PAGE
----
First air-breathing, liquid fuel-powered scramjet takes flight
Before the sun had even risen over Wallops Island, Va., on 10 December 2005, a joint Office of Naval Research/Defense Advanced Research Projects Agency vehicle achieved a world first. At an altitude of 63,000 feet, the Freeflight Atmospheric Scramjet Test Technique (FASTT) vehicle became the first air-breathing, liquid hydrocarbon fuel-powered scramjet engine to fly.
After launching from the NASA Wallops Flight Facility on a two-stage, Terrier-Orion unguided solid-rocket system, the approximately 106-inch long, 11-inch diameter, missile-shaped vehicle raced at 5,300 feet per second (Mach 5.5) for 15 seconds before a controlled splashdown into the Atlantic Ocean. The FASTT vehicle project is part of the joint ONR/DARPA Hypersonic Flight Demonstration (HyFly) program and is designed to demonstrate low-cost flight test techniques and obtain in-flight engine performance data at hypersonic speeds. The overall goal of HyFly is to flight-test key technologies enabling a long range, high-speed cruise missile that can cruise at speeds up to Mach 6.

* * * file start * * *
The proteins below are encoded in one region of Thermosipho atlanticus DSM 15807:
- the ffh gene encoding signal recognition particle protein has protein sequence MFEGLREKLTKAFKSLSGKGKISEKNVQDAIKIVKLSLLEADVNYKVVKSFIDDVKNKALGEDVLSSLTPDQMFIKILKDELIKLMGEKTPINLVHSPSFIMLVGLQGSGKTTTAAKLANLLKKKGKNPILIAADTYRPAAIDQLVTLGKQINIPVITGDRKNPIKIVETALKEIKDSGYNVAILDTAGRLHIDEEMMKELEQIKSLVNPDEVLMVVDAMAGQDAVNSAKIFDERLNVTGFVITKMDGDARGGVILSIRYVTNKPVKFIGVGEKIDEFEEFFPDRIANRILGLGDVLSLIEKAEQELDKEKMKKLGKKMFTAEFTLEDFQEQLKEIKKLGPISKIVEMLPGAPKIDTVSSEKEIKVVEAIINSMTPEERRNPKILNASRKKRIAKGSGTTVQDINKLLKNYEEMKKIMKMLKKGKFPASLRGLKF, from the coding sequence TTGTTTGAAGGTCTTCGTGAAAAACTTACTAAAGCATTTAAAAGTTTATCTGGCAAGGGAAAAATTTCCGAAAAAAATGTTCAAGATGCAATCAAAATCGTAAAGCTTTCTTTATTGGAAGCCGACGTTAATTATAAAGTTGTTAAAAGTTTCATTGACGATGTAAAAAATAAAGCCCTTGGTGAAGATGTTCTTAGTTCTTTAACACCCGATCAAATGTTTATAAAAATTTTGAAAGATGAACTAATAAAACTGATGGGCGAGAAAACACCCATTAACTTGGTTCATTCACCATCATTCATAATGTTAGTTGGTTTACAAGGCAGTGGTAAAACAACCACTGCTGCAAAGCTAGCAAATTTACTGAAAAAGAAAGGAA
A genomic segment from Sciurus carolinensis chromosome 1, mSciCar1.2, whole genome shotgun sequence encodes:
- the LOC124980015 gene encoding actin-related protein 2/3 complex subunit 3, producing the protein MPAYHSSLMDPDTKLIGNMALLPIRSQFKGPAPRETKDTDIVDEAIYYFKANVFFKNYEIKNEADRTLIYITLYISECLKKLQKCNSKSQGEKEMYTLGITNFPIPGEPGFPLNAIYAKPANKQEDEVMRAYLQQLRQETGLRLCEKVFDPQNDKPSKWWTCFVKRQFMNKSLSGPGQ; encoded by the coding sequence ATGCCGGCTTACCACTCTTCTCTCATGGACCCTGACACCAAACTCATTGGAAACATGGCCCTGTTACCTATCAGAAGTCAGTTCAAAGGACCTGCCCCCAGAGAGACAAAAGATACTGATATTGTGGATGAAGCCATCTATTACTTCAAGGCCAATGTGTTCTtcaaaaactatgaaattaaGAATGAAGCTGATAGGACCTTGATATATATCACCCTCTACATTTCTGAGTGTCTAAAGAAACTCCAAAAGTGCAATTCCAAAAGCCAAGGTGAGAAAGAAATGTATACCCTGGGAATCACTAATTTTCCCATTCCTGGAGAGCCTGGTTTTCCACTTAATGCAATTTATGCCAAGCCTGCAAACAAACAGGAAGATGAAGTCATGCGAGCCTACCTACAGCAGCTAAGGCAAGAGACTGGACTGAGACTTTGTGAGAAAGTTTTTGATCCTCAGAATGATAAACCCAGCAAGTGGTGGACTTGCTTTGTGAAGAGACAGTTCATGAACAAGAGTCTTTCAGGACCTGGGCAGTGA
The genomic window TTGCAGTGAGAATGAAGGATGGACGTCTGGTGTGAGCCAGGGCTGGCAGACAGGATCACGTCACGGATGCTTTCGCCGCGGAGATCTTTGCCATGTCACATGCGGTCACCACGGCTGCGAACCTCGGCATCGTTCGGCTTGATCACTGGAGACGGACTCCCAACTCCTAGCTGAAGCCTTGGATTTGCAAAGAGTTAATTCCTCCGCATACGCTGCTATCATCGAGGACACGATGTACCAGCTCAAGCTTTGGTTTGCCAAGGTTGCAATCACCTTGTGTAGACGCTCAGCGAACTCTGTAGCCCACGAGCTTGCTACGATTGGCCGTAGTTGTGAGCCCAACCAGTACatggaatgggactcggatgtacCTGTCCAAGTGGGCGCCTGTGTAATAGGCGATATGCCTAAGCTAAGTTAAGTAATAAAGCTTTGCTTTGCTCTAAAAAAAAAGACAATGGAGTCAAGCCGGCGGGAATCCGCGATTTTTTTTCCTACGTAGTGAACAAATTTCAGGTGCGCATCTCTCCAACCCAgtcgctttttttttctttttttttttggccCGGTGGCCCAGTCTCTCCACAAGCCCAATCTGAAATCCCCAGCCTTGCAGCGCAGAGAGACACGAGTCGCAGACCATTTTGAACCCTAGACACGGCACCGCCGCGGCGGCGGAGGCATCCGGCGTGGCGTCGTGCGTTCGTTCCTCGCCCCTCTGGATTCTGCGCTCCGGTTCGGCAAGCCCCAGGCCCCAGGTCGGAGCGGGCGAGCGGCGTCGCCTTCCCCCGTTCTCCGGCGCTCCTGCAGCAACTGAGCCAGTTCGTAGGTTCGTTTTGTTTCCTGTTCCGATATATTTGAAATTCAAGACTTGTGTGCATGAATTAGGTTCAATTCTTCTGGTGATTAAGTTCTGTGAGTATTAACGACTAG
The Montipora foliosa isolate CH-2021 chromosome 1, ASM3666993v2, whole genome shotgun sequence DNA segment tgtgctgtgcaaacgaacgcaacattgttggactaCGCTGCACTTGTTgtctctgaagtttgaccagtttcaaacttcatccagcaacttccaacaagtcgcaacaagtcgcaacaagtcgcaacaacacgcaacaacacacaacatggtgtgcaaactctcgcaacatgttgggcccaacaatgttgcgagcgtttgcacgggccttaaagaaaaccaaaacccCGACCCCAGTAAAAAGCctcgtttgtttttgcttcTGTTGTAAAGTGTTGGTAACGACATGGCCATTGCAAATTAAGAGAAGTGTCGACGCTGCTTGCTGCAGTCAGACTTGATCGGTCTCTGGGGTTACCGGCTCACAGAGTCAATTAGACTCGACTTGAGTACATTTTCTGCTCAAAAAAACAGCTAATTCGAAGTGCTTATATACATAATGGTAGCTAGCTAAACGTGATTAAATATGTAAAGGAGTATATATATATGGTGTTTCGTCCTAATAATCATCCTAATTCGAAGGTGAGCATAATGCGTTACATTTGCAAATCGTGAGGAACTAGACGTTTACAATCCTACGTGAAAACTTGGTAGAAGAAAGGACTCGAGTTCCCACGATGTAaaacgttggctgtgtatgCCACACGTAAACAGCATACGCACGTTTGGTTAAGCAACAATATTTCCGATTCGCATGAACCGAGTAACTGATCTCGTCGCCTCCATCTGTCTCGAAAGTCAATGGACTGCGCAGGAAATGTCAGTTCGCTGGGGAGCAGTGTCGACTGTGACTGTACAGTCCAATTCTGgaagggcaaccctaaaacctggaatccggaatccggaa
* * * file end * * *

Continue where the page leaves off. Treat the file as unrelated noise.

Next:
Jennifer Huergo | EurekAlert!
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